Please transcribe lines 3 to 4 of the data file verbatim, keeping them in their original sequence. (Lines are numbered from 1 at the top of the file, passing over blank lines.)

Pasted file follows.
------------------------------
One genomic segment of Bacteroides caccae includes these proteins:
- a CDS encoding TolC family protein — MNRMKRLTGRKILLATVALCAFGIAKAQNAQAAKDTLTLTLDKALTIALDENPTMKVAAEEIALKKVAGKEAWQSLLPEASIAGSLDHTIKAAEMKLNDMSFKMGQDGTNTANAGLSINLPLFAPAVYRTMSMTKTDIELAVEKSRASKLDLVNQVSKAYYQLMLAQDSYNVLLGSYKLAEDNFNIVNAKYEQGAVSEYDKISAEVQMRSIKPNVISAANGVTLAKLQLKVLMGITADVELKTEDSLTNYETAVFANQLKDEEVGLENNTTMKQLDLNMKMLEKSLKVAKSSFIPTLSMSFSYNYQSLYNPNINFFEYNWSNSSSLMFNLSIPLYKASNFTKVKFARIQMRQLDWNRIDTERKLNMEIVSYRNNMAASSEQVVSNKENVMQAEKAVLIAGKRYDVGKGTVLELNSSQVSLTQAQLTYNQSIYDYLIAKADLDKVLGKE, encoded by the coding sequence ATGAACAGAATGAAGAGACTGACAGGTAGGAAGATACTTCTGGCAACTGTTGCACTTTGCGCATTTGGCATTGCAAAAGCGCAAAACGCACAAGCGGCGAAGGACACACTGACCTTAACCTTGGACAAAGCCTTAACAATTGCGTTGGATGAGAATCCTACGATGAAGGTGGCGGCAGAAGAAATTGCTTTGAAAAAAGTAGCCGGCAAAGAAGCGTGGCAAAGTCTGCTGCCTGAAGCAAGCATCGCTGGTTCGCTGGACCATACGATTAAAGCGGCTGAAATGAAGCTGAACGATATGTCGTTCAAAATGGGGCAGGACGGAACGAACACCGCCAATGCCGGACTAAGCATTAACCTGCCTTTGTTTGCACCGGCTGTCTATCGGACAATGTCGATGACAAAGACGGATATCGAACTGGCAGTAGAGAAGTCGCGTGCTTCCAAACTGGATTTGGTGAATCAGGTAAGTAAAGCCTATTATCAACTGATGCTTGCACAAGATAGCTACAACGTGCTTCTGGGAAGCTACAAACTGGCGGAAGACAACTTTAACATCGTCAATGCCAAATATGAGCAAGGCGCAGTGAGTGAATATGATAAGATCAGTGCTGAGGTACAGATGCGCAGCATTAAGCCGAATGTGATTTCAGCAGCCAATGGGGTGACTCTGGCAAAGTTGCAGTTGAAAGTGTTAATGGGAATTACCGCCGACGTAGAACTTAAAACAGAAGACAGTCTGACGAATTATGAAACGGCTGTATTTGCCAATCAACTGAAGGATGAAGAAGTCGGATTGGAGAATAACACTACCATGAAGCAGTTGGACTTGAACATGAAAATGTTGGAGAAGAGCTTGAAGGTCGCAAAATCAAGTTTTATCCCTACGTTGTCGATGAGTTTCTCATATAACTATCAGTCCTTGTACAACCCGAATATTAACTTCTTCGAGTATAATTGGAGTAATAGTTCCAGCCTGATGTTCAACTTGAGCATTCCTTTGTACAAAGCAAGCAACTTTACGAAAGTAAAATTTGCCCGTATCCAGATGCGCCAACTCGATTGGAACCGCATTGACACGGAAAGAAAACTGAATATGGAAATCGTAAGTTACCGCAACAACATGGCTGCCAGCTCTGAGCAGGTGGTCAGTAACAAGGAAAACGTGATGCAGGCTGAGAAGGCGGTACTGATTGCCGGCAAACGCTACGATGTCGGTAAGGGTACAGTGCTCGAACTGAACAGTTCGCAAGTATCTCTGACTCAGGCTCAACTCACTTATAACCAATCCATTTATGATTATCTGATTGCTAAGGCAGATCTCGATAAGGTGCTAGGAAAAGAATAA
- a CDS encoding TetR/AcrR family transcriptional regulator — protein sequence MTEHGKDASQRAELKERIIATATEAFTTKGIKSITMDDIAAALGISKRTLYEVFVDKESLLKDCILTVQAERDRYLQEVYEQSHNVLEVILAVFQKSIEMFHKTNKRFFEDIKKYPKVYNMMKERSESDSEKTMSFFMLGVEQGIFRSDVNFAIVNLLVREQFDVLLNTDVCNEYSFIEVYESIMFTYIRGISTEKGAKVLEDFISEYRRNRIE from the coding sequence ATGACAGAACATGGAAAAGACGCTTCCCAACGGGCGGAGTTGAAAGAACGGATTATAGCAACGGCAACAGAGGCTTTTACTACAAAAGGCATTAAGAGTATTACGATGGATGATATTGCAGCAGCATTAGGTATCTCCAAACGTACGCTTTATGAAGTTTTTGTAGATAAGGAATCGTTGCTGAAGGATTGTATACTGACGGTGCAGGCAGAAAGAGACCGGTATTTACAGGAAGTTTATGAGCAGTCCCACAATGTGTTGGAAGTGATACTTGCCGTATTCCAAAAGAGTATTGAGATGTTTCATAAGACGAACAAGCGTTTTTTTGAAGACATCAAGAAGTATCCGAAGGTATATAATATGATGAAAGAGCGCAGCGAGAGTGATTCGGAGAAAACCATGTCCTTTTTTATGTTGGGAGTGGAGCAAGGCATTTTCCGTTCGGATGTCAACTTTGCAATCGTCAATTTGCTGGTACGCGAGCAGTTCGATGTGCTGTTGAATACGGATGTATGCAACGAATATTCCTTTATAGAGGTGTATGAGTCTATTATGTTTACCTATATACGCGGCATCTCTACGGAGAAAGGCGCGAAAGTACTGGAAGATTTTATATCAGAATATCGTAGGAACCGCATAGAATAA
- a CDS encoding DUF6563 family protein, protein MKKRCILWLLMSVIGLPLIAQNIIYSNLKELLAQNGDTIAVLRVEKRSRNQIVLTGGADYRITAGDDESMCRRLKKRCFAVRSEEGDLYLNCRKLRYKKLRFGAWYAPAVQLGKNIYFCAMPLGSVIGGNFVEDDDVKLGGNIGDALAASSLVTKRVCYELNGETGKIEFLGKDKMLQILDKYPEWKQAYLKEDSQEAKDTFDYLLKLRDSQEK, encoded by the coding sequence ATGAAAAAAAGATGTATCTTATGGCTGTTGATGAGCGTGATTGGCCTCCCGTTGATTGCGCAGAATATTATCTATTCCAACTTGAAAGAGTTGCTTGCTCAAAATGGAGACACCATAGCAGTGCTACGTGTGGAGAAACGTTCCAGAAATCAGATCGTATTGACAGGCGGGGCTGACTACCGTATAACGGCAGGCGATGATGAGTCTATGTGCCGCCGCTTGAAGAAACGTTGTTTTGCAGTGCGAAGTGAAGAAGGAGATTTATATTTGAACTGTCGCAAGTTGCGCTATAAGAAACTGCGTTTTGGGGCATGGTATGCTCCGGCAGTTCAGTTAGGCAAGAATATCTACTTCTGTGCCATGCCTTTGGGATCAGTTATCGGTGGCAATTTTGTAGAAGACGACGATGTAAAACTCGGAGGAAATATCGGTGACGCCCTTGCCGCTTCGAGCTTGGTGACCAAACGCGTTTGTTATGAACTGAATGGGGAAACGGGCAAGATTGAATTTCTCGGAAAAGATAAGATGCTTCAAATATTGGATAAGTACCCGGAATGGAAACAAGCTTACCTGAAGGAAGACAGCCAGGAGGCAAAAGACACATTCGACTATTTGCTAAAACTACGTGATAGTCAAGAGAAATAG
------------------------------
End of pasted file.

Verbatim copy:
- a CDS encoding TetR/AcrR family transcriptional regulator — protein sequence MTEHGKDASQRAELKERIIATATEAFTTKGIKSITMDDIAAALGISKRTLYEVFVDKESLLKDCILTVQAERDRYLQEVYEQSHNVLEVILAVFQKSIEMFHKTNKRFFEDIKKYPKVYNMMKERSESDSEKTMSFFMLGVEQGIFRSDVNFAIVNLLVREQFDVLLNTDVCNEYSFIEVYESIMFTYIRGISTEKGAKVLEDFISEYRRNRIE from the coding sequence ATGACAGAACATGGAAAAGACGCTTCCCAACGGGCGGAGTTGAAAGAACGGATTATAGCAACGGCAACAGAGGCTTTTACTACAAAAGGCATTAAGAGTATTACGATGGATGATATTGCAGCAGCATTAGGTATCTCCAAACGTACGCTTTATGAAGTTTTTGTAGATAAGGAATCGTTGCTGAAGGATTGTATACTGACGGTGCAGGCAGAAAGAGACCGGTATTTACAGGAAGTTTATGAGCAGTCCCACAATGTGTTGGAAGTGATACTTGCCGTATTCCAAAAGAGTATTGAGATGTTTCATAAGACGAACAAGCGTTTTTTTGAAGACATCAAGAAGTATCCGAAGGTATATAATATGATGAAAGAGCGCAGCGAGAGTGATTCGGAGAAAACCATGTCCTTTTTTATGTTGGGAGTGGAGCAAGGCATTTTCCGTTCGGATGTCAACTTTGCAATCGTCAATTTGCTGGTACGCGAGCAGTTCGATGTGCTGTTGAATACGGATGTATGCAACGAATATTCCTTTATAGAGGTGTATGAGTCTATTATGTTTACCTATATACGCGGCATCTCTACGGAGAAAGGCGCGAAAGTACTGGAAGATTTTATATCAGAATATCGTAGGAACCGCATAGAATAA
- a CDS encoding DUF6563 family protein, protein MKKRCILWLLMSVIGLPLIAQNIIYSNLKELLAQNGDTIAVLRVEKRSRNQIVLTGGADYRITAGDDESMCRRLKKRCFAVRSEEGDLYLNCRKLRYKKLRFGAWYAPAVQLGKNIYFCAMPLGSVIGGNFVEDDDVKLGGNIGDALAASSLVTKRVCYELNGETGKIEFLGKDKMLQILDKYPEWKQAYLKEDSQEAKDTFDYLLKLRDSQEK, encoded by the coding sequence ATGAAAAAAAGATGTATCTTATGGCTGTTGATGAGCGTGATTGGCCTCCCGTTGATTGCGCAGAATATTATCTATTCCAACTTGAAAGAGTTGCTTGCTCAAAATGGAGACACCATAGCAGTGCTACGTGTGGAGAAACGTTCCAGAAATCAGATCGTATTGACAGGCGGGGCTGACTACCGTATAACGGCAGGCGATGATGAGTCTATGTGCCGCCGCTTGAAGAAACGTTGTTTTGCAGTGCGAAGTGAAGAAGGAGATTTATATTTGAACTGTCGCAAGTTGCGCTATAAGAAACTGCGTTTTGGGGCATGGTATGCTCCGGCAGTTCAGTTAGGCAAGAATATCTACTTCTGTGCCATGCCTTTGGGATCAGTTATCGGTGGCAATTTTGTAGAAGACGACGATGTAAAACTCGGAGGAAATATCGGTGACGCCCTTGCCGCTTCGAGCTTGGTGACCAAACGCGTTTGTTATGAACTGAATGGGGAAACGGGCAAGATTGAATTTCTCGGAAAAGATAAGATGCTTCAAATATTGGATAAGTACCCGGAATGGAAACAAGCTTACCTGAAGGAAGACAGCCAGGAGGCAAAAGACACATTCGACTATTTGCTAAAACTACGTGATAGTCAAGAGAAATAG